5 simple South Indian weaning recipes
All five of these South Indian weaning recipes are easy to cook and introduce a new taste to your baby's palate, plus they are all highly nutritious
Last year when my sister gave birth to twins, I was fortunate enough to help her take care of her little bubs. As a hands-on maasi, I would often take over diaper duties and prepare baby food for my nieces.
After seven months of somewhat of a crash course in preparing weaning foods, I can say with confidence that it is no longer a difficult task, especially since most of them were North Indian recipes.
And as I prepare to start my own family, I know which North Indian foods to give to my babu. But in order to add some variety, I asked my Malyali mother-in-law to share some South Indian weaning recipes. To my delight, she listed these super interesting recipes, which am sure will help all new mums as well.
So in the spirit of sharing, here are some of her go-to weaning recipes, which she also prepared for my husband when he was a little one himself.
Nendran Banana or Kerala banana mix is a popular weaning food in South Indian, especially of course in Kerala. To prepare this all-natural mix, which has a consistency similar to that of mash, you just have to follow these simple steps.
- Take 4-5 Nendran bananas and cut thin slices. Now dry them out in the sun and grind the dried banana into a fine powder.
- Next, to prepare the mix the half cup powder with half a tablespoon of ghee and a cup of water or milk. Mix the ingredients well.
- Serve when you notice a thin consistency.
Benefits: Nendran banana is known to contain fibre, vitamin A, B6, C, potassium and energy; all of which are essential for the growth of your growing baby. Adding ghee will facilitate easy consumption and digestion of the mix.
Plain idli is another popular weaning food, which is fast gaining popularity up north due to its easy preparation and many health benefits. Idli for small babies can be taken with either milk or in a savoury form my mixing rice with urad dal. Here's how you can prepare it.
- Soak half cup of urad dal and a cup of rice overnight and drain them both in the morning. Reserve the water from the urad dal (which will be used later).
- Now, grind the urad dal with 1/4 cup of the reserves water and the rice with some water separately. Mix both batters together. Add a pinch of salt to the batter.
- Let this batter ferment for 8-9 hours. You can keep it outside the fridge for the purpose.
- Now, grease the idli moulds and pour the batter. Steam for 10-12 minutes, untill done.
- Mash the idli well and serve this to your baby with some milk or ghee.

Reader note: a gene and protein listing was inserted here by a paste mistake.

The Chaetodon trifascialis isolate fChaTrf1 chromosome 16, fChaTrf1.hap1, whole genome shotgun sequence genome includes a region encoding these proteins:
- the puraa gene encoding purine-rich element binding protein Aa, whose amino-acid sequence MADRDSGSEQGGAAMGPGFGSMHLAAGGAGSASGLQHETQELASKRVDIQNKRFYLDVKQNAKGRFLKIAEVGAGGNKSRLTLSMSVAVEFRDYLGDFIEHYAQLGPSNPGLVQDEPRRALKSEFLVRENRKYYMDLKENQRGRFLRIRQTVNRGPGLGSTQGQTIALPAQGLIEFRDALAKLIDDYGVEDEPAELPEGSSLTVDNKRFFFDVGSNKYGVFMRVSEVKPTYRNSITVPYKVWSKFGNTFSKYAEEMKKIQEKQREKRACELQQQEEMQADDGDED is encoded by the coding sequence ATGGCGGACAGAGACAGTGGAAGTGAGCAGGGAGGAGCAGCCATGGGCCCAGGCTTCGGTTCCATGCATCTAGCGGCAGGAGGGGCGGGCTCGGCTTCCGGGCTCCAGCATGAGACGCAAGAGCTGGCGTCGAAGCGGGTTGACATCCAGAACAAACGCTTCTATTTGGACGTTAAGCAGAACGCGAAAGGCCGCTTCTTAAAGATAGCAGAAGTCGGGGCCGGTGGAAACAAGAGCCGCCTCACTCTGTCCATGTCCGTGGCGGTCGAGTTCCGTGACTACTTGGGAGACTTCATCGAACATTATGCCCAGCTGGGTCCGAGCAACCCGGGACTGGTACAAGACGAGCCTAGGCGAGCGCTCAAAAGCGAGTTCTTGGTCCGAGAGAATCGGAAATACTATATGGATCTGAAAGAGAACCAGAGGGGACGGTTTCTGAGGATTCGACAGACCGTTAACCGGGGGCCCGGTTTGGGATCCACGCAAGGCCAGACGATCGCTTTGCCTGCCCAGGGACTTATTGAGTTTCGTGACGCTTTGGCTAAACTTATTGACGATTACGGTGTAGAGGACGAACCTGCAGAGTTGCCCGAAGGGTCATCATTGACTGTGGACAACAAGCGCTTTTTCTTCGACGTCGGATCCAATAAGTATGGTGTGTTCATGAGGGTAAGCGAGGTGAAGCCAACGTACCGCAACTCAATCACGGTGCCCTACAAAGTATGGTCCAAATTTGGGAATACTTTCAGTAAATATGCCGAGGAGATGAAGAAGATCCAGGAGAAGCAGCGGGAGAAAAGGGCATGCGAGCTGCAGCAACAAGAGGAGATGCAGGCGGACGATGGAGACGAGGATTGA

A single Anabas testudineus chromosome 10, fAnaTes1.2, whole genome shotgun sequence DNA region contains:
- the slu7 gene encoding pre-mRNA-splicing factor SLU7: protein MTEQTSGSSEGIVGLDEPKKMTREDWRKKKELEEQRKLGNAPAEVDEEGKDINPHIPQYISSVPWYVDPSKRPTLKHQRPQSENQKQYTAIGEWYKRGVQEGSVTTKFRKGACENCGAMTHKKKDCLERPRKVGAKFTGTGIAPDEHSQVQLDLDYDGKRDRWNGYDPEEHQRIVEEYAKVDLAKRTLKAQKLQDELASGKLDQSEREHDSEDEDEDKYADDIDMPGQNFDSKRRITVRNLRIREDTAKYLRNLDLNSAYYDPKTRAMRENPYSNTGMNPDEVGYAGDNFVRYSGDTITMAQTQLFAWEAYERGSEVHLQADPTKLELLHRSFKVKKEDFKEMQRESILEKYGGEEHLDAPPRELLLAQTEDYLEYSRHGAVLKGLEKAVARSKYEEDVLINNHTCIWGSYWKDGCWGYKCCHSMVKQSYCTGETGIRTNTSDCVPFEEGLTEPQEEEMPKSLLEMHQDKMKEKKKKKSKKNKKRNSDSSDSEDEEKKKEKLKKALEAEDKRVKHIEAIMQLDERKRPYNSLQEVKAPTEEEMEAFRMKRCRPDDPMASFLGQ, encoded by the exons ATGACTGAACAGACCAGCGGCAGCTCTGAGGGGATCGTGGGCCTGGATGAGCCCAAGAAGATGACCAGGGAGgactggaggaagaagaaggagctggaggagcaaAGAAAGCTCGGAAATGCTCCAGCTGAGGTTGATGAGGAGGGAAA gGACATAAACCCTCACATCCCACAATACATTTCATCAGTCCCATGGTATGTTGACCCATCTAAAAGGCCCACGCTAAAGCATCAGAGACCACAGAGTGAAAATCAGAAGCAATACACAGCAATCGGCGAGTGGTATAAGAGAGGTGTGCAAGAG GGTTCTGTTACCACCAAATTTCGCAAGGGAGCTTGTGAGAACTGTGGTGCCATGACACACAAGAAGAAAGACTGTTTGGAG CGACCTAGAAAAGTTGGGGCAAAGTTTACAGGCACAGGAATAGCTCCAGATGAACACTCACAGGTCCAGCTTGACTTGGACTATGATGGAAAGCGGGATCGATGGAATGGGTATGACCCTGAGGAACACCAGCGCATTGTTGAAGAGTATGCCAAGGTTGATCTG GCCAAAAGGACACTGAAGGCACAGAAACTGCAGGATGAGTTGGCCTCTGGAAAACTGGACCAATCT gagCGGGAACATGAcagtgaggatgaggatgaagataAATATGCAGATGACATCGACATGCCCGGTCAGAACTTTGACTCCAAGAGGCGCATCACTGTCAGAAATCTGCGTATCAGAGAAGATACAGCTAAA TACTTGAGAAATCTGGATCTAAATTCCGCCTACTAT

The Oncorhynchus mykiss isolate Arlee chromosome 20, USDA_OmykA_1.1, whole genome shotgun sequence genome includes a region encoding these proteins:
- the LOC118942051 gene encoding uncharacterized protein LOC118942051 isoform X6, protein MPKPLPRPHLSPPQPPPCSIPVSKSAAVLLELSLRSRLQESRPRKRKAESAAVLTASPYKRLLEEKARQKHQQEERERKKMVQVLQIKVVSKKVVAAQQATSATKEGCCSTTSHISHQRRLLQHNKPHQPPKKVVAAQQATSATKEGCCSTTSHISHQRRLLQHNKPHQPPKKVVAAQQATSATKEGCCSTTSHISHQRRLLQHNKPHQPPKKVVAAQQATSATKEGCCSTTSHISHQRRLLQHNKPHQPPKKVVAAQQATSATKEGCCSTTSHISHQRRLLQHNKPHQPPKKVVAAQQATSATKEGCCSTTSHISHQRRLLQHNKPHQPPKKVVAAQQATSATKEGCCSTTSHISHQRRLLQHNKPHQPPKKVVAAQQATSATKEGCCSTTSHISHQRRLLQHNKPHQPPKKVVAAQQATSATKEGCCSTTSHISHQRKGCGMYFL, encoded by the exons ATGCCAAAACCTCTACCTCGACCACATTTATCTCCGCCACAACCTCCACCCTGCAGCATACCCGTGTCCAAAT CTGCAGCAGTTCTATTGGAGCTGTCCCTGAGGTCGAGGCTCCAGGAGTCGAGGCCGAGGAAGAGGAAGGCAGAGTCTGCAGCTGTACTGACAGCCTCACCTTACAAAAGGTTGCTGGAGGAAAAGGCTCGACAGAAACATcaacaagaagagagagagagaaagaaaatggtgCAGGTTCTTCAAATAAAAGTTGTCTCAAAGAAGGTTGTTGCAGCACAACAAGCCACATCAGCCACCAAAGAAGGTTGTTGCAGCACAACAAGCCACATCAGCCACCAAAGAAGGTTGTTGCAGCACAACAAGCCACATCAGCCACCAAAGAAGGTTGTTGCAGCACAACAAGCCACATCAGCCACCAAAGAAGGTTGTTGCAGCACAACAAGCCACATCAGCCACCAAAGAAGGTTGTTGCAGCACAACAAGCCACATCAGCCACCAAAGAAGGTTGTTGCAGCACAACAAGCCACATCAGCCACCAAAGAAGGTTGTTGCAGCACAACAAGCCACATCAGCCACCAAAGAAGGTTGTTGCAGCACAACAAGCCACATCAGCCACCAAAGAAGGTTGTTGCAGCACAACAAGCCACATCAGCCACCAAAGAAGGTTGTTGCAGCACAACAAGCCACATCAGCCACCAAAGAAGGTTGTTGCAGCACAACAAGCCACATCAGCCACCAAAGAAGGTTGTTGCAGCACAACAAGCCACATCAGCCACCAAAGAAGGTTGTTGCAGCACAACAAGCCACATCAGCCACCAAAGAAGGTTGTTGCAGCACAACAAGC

Benefits: Idli contains fibre, protein and carbohydrates; all of which are extremely important for growing babies.
Continue reading to know more about the three other different yet easy South Indian weaning foods for babies.
The ragi powder mash is an all-natural nutritious and healthy cereal and is widely used in South India as a weaning food. It should be given as a supplement meal just when your baby is about to start solid foods. Here's how you can prepare this simple meal.
- Take some fruits and mash them into a thin paste. You can use apple, mango, pears or even banana.
- Now add the fruit mash to a cup of finely ground ragi powder. Use milk or water or orange juice as the liquid element and mix all the ingredients well together.
- You can add a bit of ghee if you so like to facilitate easy digestion for your baby.
Benefits: Ragi or finger millet is often called the 'super cereal,' because it has high protein content, it is a rich source of minerals and is also highly rich in fibre. All of these qualities will keep the baby's digestion strong.
Upma is a constant feature of South Indian breakfasts, and is also highly recommended as a weaning food. Given its consistency and easy to digest quality, it makes for a very good solid food for infants below the age of one. Here's how you can make it for your little bub.
- Grind vegetables including potato, tomato, capsicum and carrot, and keep them aside.
- Now prepare the suji upma, by adding roasted upma to vegetable oil or coconut oil.
- Cook it well and add the vegetables, some water and a pinch of salt to the mix.
- Once everything is cooked well, you can serve it luke warm with ghee.
Benefits: Wheat rava or suji upma contains vitamin B and E, both of which are immunity boosters, it also contains potassium,magnesium, phosphorous and zinc, which are good for the bones.
You may know that most North Indians do not use drumstick in their meal preparation. However, it is extensively used down south, most notably in the preparation of sambhar. To prepare drumstick soup, here are a few easy steps you can follow.
- Add a few drumsticks in a pressure cooker along with tomato, carrot, spinach and a pinch of salt.
- Now cook the mixture for about 20 minutes.
- Next, take the mixture through a sieve and use the water as soup.
- Serve this drumstick soup with some ghee and serve luke warm.
Benefits: Drumsticks are well-known laxatives and therefore, enable easy digestion of food for a growing baby. Plus, the addition of vegetables and salt ensure essential nutrients, minerals and iodine.
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